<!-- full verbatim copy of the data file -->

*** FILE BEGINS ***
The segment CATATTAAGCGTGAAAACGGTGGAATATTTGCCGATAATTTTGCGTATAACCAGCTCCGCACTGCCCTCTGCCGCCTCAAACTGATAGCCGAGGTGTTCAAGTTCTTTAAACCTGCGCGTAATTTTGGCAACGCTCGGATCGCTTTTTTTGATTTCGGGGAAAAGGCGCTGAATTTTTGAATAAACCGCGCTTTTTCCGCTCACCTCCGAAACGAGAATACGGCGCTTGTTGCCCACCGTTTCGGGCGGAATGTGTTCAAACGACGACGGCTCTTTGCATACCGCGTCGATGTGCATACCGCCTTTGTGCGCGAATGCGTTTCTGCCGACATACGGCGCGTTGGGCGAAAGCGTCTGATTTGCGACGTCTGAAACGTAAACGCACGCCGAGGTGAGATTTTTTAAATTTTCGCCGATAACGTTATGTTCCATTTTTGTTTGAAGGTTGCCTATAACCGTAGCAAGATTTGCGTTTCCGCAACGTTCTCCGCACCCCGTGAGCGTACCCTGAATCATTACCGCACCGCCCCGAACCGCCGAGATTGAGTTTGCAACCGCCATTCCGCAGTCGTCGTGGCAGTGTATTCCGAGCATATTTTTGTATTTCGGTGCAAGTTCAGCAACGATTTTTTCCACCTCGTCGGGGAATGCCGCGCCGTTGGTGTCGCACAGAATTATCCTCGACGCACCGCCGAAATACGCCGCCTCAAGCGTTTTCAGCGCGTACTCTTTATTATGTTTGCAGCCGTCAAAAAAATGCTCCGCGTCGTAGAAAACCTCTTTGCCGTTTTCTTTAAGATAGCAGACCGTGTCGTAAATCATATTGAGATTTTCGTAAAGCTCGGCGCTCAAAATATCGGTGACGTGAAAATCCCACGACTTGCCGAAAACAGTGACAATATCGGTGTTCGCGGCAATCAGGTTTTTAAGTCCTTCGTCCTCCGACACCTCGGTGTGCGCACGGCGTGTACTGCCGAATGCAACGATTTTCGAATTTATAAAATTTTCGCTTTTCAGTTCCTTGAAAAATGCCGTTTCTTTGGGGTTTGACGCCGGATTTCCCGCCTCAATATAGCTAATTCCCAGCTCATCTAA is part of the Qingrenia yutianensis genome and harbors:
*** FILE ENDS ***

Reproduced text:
The segment CATATTAAGCGTGAAAACGGTGGAATATTTGCCGATAATTTTGCGTATAACCAGCTCCGCACTGCCCTCTGCCGCCTCAAACTGATAGCCGAGGTGTTCAAGTTCTTTAAACCTGCGCGTAATTTTGGCAACGCTCGGATCGCTTTTTTTGATTTCGGGGAAAAGGCGCTGAATTTTTGAATAAACCGCGCTTTTTCCGCTCACCTCCGAAACGAGAATACGGCGCTTGTTGCCCACCGTTTCGGGCGGAATGTGTTCAAACGACGACGGCTCTTTGCATACCGCGTCGATGTGCATACCGCCTTTGTGCGCGAATGCGTTTCTGCCGACATACGGCGCGTTGGGCGAAAGCGTCTGATTTGCGACGTCTGAAACGTAAACGCACGCCGAGGTGAGATTTTTTAAATTTTCGCCGATAACGTTATGTTCCATTTTTGTTTGAAGGTTGCCTATAACCGTAGCAAGATTTGCGTTTCCGCAACGTTCTCCGCACCCCGTGAGCGTACCCTGAATCATTACCGCACCGCCCCGAACCGCCGAGATTGAGTTTGCAACCGCCATTCCGCAGTCGTCGTGGCAGTGTATTCCGAGCATATTTTTGTATTTCGGTGCAAGTTCAGCAACGATTTTTTCCACCTCGTCGGGGAATGCCGCGCCGTTGGTGTCGCACAGAATTATCCTCGACGCACCGCCGAAATACGCCGCCTCAAGCGTTTTCAGCGCGTACTCTTTATTATGTTTGCAGCCGTCAAAAAAATGCTCCGCGTCGTAGAAAACCTCTTTGCCGTTTTCTTTAAGATAGCAGACCGTGTCGTAAATCATATTGAGATTTTCGTAAAGCTCGGCGCTCAAAATATCGGTGACGTGAAAATCCCACGACTTGCCGAAAACAGTGACAATATCGGTGTTCGCGGCAATCAGGTTTTTAAGTCCTTCGTCCTCCGACACCTCGGTGTGCGCACGGCGTGTACTGCCGAATGCAACGATTTTCGAATTTATAAAATTTTCGCTTTTCAGTTCCTTGAAAAATGCCGTTTCTTTGGGGTTTGACGCCGGATTTCCCGCCTCAATATAGCTAATTCCCAGCTCATCTAA is part of the Qingrenia yutianensis genome and harbors: